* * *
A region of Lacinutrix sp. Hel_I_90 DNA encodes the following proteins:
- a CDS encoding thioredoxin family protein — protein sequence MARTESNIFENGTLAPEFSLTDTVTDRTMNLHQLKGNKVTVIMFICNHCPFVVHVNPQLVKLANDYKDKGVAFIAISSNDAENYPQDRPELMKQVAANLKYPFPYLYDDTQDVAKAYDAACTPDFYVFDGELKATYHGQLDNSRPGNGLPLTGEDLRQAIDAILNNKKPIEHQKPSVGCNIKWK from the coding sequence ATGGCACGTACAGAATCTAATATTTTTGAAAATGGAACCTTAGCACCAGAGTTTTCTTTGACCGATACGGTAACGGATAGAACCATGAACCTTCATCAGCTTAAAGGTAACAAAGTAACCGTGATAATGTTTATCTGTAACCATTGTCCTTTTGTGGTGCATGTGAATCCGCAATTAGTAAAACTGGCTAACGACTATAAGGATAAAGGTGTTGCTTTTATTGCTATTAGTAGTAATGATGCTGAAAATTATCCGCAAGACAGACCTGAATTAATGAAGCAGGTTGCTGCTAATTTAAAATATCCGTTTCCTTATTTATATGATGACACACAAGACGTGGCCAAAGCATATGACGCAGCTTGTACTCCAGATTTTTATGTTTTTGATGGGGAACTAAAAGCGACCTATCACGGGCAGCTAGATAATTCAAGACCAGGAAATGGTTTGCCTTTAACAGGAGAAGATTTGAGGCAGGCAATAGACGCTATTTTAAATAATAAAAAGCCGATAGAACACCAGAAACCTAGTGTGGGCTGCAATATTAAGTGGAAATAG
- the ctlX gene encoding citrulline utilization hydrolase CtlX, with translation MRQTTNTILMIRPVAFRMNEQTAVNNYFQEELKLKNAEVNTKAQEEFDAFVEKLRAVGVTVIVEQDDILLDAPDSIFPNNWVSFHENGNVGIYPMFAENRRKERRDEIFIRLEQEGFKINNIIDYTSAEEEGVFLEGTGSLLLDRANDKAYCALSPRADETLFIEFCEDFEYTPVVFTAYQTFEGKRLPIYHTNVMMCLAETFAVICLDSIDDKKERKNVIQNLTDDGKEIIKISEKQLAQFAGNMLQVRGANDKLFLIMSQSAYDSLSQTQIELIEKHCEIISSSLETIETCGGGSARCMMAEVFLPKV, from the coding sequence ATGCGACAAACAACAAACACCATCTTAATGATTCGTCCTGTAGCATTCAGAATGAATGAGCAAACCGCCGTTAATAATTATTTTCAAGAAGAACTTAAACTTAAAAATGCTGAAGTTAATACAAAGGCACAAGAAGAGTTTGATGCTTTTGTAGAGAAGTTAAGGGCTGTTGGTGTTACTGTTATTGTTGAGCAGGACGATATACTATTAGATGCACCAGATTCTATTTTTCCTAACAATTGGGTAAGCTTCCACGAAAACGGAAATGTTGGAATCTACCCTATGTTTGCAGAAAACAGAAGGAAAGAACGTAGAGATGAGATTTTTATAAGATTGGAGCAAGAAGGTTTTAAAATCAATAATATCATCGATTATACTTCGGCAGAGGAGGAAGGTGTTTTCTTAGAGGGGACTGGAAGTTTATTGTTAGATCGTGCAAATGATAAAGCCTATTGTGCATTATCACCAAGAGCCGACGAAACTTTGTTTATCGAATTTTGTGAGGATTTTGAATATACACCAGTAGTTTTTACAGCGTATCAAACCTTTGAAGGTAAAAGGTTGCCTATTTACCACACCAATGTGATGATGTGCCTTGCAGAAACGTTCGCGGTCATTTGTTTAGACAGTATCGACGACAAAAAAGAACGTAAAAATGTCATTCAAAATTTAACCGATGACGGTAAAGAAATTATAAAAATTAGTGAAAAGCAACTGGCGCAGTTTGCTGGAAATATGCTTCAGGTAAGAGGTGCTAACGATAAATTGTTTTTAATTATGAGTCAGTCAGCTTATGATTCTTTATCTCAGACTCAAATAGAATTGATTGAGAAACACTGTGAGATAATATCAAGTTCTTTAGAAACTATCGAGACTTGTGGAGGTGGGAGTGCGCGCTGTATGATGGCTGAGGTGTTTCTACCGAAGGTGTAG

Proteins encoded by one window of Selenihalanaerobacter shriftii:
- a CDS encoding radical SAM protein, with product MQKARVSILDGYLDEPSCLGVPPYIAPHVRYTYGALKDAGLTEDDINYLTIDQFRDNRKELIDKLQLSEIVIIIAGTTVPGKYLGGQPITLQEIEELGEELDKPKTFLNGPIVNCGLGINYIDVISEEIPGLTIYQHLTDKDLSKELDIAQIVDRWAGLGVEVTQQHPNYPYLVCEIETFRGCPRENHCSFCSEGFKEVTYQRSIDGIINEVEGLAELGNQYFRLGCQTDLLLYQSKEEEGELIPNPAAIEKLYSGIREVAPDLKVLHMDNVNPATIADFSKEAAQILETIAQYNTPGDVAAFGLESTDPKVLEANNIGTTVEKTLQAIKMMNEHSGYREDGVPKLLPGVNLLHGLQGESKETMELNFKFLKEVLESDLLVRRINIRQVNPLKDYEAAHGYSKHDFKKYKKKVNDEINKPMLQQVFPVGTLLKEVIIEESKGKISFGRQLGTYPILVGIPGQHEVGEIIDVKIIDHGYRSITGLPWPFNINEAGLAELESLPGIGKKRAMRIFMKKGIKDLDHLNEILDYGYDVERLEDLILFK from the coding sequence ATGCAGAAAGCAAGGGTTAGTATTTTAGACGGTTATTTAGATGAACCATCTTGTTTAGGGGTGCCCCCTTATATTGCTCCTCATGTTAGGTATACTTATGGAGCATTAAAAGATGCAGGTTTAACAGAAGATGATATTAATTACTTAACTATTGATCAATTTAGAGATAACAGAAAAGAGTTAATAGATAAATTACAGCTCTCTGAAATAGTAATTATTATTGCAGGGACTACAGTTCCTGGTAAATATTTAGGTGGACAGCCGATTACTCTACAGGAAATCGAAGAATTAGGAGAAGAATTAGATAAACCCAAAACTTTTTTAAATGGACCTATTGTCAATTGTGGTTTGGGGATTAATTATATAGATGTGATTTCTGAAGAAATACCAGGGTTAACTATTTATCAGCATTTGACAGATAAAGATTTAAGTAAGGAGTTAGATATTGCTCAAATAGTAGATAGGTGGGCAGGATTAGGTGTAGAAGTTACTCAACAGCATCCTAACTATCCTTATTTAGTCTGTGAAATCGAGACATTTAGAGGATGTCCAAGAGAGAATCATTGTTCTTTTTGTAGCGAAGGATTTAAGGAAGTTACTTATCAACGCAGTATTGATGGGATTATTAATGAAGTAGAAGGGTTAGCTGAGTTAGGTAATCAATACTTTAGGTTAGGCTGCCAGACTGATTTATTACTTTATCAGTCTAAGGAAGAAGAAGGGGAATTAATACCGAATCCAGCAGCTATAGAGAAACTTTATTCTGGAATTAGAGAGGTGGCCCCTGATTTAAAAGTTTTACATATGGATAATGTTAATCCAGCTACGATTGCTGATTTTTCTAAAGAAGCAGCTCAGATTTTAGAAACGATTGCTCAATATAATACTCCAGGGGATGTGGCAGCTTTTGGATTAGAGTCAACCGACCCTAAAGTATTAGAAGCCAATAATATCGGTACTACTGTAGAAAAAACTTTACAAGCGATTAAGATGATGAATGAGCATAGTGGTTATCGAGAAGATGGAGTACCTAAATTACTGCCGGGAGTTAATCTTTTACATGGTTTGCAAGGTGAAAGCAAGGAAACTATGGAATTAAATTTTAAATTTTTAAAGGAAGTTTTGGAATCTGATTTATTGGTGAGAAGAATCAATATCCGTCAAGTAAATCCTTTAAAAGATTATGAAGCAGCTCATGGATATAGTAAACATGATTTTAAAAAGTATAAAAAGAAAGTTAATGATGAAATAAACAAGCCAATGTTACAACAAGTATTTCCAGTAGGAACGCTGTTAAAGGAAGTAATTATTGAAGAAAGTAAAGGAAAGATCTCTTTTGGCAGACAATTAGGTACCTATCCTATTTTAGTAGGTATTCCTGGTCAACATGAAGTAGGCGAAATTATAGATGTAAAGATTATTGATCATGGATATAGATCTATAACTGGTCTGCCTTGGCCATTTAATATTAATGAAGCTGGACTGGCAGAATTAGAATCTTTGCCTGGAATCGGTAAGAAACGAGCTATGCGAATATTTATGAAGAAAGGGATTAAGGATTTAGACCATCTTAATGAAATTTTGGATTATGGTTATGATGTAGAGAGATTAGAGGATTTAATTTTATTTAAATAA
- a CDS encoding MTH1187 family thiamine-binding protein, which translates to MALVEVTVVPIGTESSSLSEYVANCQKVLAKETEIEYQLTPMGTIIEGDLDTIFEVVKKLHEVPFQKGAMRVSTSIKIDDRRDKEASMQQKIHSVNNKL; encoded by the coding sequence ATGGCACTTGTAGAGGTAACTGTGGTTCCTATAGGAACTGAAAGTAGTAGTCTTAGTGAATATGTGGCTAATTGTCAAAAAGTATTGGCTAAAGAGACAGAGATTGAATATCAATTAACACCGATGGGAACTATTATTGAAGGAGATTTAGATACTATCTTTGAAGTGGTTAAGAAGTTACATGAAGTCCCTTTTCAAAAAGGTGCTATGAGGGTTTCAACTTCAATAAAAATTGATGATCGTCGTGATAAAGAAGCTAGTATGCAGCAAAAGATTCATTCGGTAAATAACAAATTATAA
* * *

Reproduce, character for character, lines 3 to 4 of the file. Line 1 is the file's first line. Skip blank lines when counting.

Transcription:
- the ctlX gene encoding citrulline utilization hydrolase CtlX, with translation MRQTTNTILMIRPVAFRMNEQTAVNNYFQEELKLKNAEVNTKAQEEFDAFVEKLRAVGVTVIVEQDDILLDAPDSIFPNNWVSFHENGNVGIYPMFAENRRKERRDEIFIRLEQEGFKINNIIDYTSAEEEGVFLEGTGSLLLDRANDKAYCALSPRADETLFIEFCEDFEYTPVVFTAYQTFEGKRLPIYHTNVMMCLAETFAVICLDSIDDKKERKNVIQNLTDDGKEIIKISEKQLAQFAGNMLQVRGANDKLFLIMSQSAYDSLSQTQIELIEKHCEIISSSLETIETCGGGSARCMMAEVFLPKV, from the coding sequence ATGCGACAAACAACAAACACCATCTTAATGATTCGTCCTGTAGCATTCAGAATGAATGAGCAAACCGCCGTTAATAATTATTTTCAAGAAGAACTTAAACTTAAAAATGCTGAAGTTAATACAAAGGCACAAGAAGAGTTTGATGCTTTTGTAGAGAAGTTAAGGGCTGTTGGTGTTACTGTTATTGTTGAGCAGGACGATATACTATTAGATGCACCAGATTCTATTTTTCCTAACAATTGGGTAAGCTTCCACGAAAACGGAAATGTTGGAATCTACCCTATGTTTGCAGAAAACAGAAGGAAAGAACGTAGAGATGAGATTTTTATAAGATTGGAGCAAGAAGGTTTTAAAATCAATAATATCATCGATTATACTTCGGCAGAGGAGGAAGGTGTTTTCTTAGAGGGGACTGGAAGTTTATTGTTAGATCGTGCAAATGATAAAGCCTATTGTGCATTATCACCAAGAGCCGACGAAACTTTGTTTATCGAATTTTGTGAGGATTTTGAATATACACCAGTAGTTTTTACAGCGTATCAAACCTTTGAAGGTAAAAGGTTGCCTATTTACCACACCAATGTGATGATGTGCCTTGCAGAAACGTTCGCGGTCATTTGTTTAGACAGTATCGACGACAAAAAAGAACGTAAAAATGTCATTCAAAATTTAACCGATGACGGTAAAGAAATTATAAAAATTAGTGAAAAGCAACTGGCGCAGTTTGCTGGAAATATGCTTCAGGTAAGAGGTGCTAACGATAAATTGTTTTTAATTATGAGTCAGTCAGCTTATGATTCTTTATCTCAGACTCAAATAGAATTGATTGAGAAACACTGTGAGATAATATCAAGTTCTTTAGAAACTATCGAGACTTGTGGAGGTGGGAGTGCGCGCTGTATGATGGCTGAGGTGTTTCTACCGAAGGTGTAG

Proteins encoded by one window of Selenihalanaerobacter shriftii: